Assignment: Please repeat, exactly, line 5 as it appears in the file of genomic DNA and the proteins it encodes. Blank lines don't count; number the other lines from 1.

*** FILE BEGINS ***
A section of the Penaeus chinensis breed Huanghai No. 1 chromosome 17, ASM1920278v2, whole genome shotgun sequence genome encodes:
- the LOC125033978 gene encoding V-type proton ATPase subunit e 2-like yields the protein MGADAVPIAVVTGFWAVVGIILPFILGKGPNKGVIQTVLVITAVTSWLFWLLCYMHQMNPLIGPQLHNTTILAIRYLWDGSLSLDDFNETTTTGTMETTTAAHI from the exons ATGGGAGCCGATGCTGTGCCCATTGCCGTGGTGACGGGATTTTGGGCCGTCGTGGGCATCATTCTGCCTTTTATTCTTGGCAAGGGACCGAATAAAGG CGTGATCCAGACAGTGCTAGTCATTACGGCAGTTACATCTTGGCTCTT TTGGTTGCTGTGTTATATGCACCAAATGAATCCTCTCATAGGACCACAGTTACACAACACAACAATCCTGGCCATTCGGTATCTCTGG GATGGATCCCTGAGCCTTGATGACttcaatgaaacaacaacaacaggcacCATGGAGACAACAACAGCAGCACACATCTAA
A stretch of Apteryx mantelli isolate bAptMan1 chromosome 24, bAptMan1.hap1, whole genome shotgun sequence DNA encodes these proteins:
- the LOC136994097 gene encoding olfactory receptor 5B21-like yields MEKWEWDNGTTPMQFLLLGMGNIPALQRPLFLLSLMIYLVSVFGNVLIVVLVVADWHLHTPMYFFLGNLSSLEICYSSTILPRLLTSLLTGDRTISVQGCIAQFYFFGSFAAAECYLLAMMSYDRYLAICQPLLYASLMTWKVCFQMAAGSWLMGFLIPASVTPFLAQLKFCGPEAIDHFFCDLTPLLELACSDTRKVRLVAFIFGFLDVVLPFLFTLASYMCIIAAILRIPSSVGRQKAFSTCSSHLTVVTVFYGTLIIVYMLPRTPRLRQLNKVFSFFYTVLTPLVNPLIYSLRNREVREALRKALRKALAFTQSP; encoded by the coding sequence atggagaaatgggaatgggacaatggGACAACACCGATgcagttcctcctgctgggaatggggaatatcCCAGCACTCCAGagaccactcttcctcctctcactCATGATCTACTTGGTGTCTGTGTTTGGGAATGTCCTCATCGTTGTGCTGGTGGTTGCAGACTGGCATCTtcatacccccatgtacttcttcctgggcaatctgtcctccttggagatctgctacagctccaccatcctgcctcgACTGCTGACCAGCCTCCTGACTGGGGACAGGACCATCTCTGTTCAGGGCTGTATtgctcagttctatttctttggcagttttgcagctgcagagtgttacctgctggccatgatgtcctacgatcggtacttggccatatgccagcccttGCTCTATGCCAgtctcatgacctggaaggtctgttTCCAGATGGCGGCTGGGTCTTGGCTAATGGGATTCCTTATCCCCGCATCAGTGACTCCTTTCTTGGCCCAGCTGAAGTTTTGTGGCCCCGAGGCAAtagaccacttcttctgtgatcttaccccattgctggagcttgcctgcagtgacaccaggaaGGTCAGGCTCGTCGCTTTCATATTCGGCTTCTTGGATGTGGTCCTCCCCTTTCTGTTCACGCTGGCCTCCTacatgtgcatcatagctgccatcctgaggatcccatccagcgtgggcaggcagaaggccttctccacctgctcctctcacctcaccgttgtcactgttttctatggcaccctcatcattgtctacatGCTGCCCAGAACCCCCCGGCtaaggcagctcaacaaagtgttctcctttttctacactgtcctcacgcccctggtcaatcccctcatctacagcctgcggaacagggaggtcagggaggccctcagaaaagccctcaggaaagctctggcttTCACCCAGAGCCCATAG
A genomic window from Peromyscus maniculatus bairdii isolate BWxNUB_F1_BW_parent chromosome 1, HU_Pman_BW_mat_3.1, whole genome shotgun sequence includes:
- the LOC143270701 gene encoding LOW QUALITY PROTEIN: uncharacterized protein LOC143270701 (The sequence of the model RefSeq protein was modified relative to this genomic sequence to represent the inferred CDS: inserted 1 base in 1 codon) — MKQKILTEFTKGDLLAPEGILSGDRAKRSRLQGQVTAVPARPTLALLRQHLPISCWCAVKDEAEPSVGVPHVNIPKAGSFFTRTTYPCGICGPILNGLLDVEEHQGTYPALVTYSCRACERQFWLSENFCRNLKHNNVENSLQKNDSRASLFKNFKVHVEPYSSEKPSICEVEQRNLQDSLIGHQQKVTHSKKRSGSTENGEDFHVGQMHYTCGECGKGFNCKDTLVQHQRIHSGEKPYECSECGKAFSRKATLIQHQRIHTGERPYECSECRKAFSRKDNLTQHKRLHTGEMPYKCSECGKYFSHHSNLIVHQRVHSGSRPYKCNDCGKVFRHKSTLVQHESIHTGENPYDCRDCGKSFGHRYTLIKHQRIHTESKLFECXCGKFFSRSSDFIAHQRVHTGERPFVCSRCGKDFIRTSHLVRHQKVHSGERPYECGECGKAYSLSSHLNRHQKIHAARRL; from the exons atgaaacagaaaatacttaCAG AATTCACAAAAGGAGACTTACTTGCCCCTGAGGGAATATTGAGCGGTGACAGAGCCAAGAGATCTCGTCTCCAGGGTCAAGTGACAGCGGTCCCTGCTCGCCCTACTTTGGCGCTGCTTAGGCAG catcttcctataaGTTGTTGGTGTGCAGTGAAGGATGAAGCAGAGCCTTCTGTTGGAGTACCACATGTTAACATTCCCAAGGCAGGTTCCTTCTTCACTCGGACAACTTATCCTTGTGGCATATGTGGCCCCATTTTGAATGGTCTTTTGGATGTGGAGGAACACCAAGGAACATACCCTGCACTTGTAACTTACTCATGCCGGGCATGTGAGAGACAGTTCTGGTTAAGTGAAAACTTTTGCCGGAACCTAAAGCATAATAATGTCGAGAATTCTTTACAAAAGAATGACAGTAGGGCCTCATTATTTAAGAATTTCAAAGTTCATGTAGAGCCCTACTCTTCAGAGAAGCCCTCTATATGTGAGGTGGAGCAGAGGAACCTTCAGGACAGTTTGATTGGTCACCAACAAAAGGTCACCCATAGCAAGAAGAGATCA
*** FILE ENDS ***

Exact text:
A genomic window from Peromyscus maniculatus bairdii isolate BWxNUB_F1_BW_parent chromosome 1, HU_Pman_BW_mat_3.1, whole genome shotgun sequence includes: